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Mosquito-borne diseases pose some of the greatest challenges in public health, especially in tropical and sub-tropical regions of the world. Efforts to control these diseases have been underpinned by a theoretical framework developed for malaria by Ross and Macdonald, including models, metrics for measuring transmission, and theory of control that(More)
As a category A agent in the Center for Disease Control bioterrorism list, Rift Valley fever (RVF) is considered a major threat to the United States (USA). Should the pathogen be intentionally or unintentionally introduced to the continental USA, there is tremendous potential for economic damages due to loss of livestock, trade restrictions, and subsequent(More)
Mathematical models of mosquito-borne pathogen transmission originated in the early twentieth century to provide insights into how to most effectively combat malaria. The foundations of the Ross-Macdonald theory were established by 1970. Since then, there has been a growing interest in reducing the public health burden of mosquito-borne pathogens and an(More)
Temperature has played a critical role in the spatiotemporal dynamics of West Nile virus transmission throughout California from its introduction in 2003 through establishment by 2009. We compared two novel mechanistic measures of transmission risk, the temperature-dependent ratio of virus extrinsic incubation period to the mosquito gonotrophic period (BT),(More)
Mathematical modeling of infectious diseases is increasingly used to explicate the mechanics of disease propagation, impact of controls, and sensitivity of countermeasures. The authors demonstrate use of a Rift Valley Fever (RVF) model to study efficacy of countermeasures to disease transmission parameters. RVF is a viral infectious disease that propagates(More)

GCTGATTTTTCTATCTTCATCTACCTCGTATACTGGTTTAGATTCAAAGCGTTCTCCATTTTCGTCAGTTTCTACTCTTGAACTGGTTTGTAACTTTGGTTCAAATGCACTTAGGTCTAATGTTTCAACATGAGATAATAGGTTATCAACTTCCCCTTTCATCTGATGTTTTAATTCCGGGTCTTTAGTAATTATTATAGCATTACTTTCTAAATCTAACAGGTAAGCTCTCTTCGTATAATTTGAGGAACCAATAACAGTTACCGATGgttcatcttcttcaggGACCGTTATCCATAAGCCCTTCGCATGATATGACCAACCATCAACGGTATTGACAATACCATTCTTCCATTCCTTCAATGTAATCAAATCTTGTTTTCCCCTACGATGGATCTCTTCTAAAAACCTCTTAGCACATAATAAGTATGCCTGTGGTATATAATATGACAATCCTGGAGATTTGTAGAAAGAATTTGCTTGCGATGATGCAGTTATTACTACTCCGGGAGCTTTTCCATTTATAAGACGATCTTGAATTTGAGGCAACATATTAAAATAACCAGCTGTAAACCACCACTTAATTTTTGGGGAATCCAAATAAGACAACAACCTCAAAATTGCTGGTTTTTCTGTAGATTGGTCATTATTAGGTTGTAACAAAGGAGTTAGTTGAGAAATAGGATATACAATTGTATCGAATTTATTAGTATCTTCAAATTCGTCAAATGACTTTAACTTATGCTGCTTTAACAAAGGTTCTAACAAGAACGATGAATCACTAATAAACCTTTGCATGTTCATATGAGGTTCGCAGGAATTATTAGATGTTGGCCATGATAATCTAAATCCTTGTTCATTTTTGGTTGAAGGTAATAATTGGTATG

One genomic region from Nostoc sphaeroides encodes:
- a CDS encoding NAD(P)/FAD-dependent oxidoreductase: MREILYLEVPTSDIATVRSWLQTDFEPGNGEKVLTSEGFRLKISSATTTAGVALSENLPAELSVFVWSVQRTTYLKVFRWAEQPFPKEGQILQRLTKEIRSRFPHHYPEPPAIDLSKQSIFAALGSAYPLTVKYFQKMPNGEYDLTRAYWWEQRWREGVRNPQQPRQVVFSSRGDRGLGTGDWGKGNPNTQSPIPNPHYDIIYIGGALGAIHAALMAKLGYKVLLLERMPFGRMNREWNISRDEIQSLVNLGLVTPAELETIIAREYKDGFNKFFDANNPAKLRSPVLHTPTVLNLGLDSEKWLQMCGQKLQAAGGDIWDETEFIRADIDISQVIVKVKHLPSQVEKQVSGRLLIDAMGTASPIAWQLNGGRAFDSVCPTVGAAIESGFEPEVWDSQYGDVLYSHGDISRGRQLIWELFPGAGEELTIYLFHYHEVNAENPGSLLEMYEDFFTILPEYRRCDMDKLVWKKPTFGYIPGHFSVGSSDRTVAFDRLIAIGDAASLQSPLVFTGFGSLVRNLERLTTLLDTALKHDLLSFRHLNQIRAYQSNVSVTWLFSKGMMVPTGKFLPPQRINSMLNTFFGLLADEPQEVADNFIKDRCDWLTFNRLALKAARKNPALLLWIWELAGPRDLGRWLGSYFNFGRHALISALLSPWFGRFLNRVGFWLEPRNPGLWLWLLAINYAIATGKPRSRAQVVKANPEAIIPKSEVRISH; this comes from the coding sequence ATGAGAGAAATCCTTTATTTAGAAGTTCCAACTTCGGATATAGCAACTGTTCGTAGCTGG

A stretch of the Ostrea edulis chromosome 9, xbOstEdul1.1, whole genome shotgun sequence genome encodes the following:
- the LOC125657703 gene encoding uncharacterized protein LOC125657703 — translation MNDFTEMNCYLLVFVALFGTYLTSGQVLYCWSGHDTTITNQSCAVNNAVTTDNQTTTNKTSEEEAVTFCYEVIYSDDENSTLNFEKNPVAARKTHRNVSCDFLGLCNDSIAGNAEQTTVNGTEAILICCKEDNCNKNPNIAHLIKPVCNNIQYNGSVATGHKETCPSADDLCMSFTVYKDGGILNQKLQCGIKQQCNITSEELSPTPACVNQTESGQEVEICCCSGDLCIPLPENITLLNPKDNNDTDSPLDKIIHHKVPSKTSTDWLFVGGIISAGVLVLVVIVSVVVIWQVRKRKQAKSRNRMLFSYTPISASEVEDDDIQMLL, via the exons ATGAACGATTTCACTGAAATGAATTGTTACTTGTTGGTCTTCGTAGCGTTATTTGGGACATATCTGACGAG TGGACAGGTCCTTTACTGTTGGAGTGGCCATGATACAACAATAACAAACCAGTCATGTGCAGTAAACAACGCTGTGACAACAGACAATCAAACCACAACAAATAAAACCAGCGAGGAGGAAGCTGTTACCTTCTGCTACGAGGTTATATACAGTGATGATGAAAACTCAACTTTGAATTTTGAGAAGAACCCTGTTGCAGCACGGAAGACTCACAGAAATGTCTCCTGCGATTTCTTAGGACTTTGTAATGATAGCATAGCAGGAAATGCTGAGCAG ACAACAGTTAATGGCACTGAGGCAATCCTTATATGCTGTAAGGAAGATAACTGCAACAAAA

Rift Valley Fever virus (RVFV) is an enzootic virus that causes extensive morbidity and mortality in domestic ruminants in Africa, and it has shown the potential to invade other areas such as the Arabian Peninsula. Here, we develop methods for linking mathematical models to real-world data that could be used for continent-scale risk assessment given(More)
Event-based biosurveillance is a recognized approach to early warning and situational awareness of emerging health threats. In this study, we build upon previous human and animal health work to develop a new approach to plant pest and pathogen surveillance. We show that monitoring public domain electronic media for indications and warning of epidemics and(More)
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